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Perspectives on Prescribing Opioids for Chronic Pain in Cancer Survivors

July 1, 2024
Meg Brunner, MLIS
Bulls HW, et al. “To prescribe or not to prescribe, that is the question”: Perspectives on opioid prescribing for chronic, cancer-related pain from clinicians who treat pain in survivorship. Cancer 2024 (in press).
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What’s the Question?

Chronic pain is a common, lasting result of cancer and its treatment, occurring in about 35-45% of cancer survivors. Prescription opioids are considered the standard of care to treat moderate-to-severe cancer pain during active treatment, but guidance in the survivorship phase is much less clear.

Many clinicians in the current era are reluctant or even unwilling to prescribe opioids for chronic pain of any origin, viewing pain management to be outside of their skill set or not feeling well equipped to handle the complexities of chronic opioid therapy. Additionally, when it comes to research on chronic pain therapies, cancer survivors have often been intentionally excluded from studies, leaving providers in the dark about the best ways to help this unique population.

The purpose of this study, part of NIDA Clinical Trials Network protocol CTN-0115, was to talk to different types of clinicians about their thoughts and feelings about opioid pain management in cancer survivorship and collect some of their ideas for ways to improve chronic cancer pain care.

How Was This Study Conducted?

Because cancer survivors may visit several different settings when seeking care after cancer treatment, participants were recruited from multiple specialties. Twenty clinicians were ultimately recruited from a range of specialties, providing a variety of perspectives: oncology (5 participants), palliative care (8), pain management (2) or primary care (5). On average, participants had spent 16.4 years in practice (range was 3-44 years). Each participating provider was interviewed by a trained interviewer over the phone

What Did Researchers Find Out?

Several themes emerged from the analysis:

There is no consistent medical “home” for chronic pain management in cancer survivors.

Oncologists, primary care physicians, and palliative care physicians all reported being approached by cancer survivors for help with post-cancer-treatment pain, but none felt they were the appropriate choice for ongoing care. Pain management clinicians, in contrast, were willing to take on these patients, but wanted to be referred to them earlier, even included during active cancer treatment, so that patients wouldn’t wind up on unnecessarily high doses of opioids early on in their care.

Clinicians are influenced by their peers’ perceptions of their opioid prescribing decisions, sparking self-doubt and tension when disagreement occurs.

Many of the clinicians cited overthinking, self-doubt, and second-guessing themselves as a significant barrier to opioid prescribing. Clinicians who knew other providers had declined to prescribe opioids second-guessed their own decisions to prescribe, even when they felt it was the appropriate decision. They also described feeling shame and stigma from peers when they chose to use opioids to treat chronic cancer pain.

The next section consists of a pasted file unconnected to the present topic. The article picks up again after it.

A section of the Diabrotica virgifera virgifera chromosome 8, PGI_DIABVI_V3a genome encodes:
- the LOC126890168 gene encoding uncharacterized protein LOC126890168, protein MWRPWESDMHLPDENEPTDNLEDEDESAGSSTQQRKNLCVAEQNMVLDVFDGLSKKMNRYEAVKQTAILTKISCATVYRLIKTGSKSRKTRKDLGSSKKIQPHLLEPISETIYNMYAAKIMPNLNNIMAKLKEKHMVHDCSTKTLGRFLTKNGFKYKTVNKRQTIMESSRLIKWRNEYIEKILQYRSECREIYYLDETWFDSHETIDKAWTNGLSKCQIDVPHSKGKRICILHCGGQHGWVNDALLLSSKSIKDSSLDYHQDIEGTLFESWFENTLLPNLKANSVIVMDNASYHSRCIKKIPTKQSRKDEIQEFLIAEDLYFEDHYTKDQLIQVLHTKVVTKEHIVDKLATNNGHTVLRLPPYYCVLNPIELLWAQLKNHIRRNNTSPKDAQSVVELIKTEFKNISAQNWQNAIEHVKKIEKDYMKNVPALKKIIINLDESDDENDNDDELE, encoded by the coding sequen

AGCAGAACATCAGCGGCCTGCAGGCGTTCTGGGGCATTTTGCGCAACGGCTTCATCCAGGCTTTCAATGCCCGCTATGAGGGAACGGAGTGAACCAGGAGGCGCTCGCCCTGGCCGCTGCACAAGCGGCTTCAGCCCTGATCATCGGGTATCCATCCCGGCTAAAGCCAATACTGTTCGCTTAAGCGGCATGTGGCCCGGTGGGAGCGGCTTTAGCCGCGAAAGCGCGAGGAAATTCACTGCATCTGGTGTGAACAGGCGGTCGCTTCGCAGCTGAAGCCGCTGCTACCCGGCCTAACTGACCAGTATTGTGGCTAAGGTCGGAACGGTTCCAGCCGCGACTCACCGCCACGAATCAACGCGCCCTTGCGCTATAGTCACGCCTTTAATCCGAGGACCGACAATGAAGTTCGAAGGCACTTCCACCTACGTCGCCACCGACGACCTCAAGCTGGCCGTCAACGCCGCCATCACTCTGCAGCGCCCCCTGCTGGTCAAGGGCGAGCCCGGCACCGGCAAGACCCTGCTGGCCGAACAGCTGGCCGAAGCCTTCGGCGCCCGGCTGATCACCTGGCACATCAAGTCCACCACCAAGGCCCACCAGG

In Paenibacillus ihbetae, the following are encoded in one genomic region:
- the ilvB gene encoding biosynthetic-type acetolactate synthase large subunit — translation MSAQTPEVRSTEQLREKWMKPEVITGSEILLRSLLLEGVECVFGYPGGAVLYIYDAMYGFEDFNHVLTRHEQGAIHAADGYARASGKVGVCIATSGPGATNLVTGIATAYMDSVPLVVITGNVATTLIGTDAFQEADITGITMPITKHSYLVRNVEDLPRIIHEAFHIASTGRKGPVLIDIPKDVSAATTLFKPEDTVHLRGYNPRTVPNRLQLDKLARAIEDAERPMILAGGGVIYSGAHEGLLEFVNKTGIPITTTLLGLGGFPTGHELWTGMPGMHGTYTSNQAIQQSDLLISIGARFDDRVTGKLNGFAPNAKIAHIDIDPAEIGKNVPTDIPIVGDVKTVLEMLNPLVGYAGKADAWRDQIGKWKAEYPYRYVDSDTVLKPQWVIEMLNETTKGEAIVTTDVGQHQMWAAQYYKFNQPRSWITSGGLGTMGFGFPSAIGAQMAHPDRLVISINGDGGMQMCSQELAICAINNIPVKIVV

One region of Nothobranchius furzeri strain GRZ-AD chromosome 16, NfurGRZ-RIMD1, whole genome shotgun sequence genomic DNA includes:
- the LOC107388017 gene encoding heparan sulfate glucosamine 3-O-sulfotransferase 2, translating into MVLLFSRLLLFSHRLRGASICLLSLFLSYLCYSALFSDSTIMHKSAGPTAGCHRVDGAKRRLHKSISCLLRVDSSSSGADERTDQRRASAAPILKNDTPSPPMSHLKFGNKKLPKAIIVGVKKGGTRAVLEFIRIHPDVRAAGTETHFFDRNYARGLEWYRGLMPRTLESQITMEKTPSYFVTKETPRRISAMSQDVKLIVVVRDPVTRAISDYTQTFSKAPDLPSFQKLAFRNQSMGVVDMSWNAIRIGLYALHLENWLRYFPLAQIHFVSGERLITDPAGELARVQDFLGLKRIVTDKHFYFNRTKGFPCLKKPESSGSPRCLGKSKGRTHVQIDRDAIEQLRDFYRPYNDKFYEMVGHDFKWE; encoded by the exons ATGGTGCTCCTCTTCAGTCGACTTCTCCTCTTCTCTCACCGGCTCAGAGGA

Clinicians fear consequences of their prescribing decisions, including patient and family anger, the potential for aggression and violence, and disciplinary action.

Clinicians described situations in which refusing to prescribe opioids led patients and/or family members to become argumentative and aggressive, calling them “uncaring” and even threatening to get opioids on the streets, something that could be very dangerous given the hazards of the unregulated drug supply. At the same time, clinicians were afraid of disciplinary actions that could result from prescribing or overprescribing, including being sued or losing their license.

Clinicians had suggestions for ways to improve care

Clinicians also made some suggestions for improvements, such as the development and implementation of systematic approaches to opioid prescribing for cancer survivors, increased education for clinicians who treat chronic pain in cancer survivors, increased and earlier communication with other clinicians, and enhanced use of multidisciplinary teams to comprehensively manage chronic cancer pain. They also expressed a clear desire for the development and use of non-pharmacologic interventions for their patients.

What Are the Implications for the Workforce?

Providers who treat cancer survivors with chronic pain may be in an extra-challenging situation, as very little research on this specific population exists. Patients with chronic cancer pain do not have a clear “home” – there isn’t a coordinated system in place to transition survivors to chronic pain care, making individual clinicians have to decide on a treatment approach within the context of their own training and practice preferences. Many providers do not feel comfortable or confident treating chronic pain with opioids, leaving patients feeling frustrated or uncared for. Given the impact of undertreated pain, however, it is essential to establish a clear process for chronic cancer pain management and to develop innovative models of care for this population.

Behavioral health and substance use disorder treatment professionals should also be aware of the unique needs of this population, who may be seeking support related to both their pain and their opioid use.